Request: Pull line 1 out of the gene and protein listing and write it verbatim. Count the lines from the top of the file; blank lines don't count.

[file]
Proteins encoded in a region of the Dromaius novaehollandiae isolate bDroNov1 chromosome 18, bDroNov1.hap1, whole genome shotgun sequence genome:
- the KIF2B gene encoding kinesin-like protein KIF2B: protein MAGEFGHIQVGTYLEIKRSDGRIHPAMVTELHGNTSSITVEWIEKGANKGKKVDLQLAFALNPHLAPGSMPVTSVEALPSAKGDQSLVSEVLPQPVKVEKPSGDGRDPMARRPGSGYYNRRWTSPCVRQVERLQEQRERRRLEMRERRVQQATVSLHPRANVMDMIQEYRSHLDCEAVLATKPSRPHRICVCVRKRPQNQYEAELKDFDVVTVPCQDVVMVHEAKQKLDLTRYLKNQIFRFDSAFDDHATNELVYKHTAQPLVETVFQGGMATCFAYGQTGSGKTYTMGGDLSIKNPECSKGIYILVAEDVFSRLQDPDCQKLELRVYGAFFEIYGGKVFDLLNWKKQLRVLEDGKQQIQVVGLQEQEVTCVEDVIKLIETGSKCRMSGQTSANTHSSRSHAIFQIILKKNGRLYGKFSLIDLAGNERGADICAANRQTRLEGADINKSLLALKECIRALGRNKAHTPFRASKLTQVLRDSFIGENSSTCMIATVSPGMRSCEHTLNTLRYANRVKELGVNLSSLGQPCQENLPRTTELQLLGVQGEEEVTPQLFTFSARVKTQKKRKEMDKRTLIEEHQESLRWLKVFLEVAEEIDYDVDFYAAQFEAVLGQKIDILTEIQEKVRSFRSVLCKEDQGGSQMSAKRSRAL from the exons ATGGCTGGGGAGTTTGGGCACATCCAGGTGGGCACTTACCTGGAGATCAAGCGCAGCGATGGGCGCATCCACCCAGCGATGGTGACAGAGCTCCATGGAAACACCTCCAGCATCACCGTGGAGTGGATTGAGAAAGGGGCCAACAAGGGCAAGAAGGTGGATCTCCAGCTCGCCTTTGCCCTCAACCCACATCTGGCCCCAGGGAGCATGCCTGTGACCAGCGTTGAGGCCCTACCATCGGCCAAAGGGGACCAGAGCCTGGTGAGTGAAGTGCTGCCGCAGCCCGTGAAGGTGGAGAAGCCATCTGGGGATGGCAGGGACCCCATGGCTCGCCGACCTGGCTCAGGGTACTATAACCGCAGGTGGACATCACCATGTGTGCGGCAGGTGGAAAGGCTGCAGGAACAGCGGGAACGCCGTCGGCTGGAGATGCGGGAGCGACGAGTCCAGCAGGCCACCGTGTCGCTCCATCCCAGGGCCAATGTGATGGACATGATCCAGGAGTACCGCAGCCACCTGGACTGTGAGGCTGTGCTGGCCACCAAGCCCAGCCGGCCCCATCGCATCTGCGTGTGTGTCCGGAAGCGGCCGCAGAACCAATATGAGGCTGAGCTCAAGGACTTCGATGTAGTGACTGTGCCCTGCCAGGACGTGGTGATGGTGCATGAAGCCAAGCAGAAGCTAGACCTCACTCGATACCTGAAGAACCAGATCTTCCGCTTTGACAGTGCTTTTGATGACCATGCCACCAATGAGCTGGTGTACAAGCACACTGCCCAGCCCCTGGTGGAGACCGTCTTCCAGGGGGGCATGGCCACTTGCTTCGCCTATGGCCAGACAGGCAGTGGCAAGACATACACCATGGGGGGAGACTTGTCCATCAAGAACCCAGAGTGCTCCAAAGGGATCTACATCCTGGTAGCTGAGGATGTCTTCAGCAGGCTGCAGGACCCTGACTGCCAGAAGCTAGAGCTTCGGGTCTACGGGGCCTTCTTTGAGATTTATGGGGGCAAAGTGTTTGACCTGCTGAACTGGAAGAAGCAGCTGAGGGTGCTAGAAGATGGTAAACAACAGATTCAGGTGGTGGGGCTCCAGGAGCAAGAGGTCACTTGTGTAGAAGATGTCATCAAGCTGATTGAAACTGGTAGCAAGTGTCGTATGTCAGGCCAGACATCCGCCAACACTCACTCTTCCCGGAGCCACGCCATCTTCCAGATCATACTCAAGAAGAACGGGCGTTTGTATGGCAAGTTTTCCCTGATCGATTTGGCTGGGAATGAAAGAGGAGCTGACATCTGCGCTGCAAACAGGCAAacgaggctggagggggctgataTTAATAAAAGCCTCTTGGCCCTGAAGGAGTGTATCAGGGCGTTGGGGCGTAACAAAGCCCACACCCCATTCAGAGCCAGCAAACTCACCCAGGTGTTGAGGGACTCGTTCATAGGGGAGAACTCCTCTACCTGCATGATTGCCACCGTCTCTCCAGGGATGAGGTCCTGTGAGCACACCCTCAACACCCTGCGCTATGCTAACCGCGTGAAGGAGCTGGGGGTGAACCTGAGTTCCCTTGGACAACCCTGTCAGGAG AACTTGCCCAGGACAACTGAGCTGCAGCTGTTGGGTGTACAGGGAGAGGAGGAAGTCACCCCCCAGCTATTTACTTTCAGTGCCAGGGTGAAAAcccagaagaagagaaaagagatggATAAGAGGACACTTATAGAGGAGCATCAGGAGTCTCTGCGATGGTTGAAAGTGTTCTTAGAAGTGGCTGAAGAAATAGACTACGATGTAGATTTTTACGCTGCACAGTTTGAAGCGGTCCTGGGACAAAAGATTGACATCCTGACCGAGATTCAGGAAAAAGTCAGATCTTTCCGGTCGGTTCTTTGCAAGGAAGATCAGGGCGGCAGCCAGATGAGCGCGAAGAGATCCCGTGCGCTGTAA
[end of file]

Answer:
Proteins encoded in a region of the Dromaius novaehollandiae isolate bDroNov1 chromosome 18, bDroNov1.hap1, whole genome shotgun sequence genome: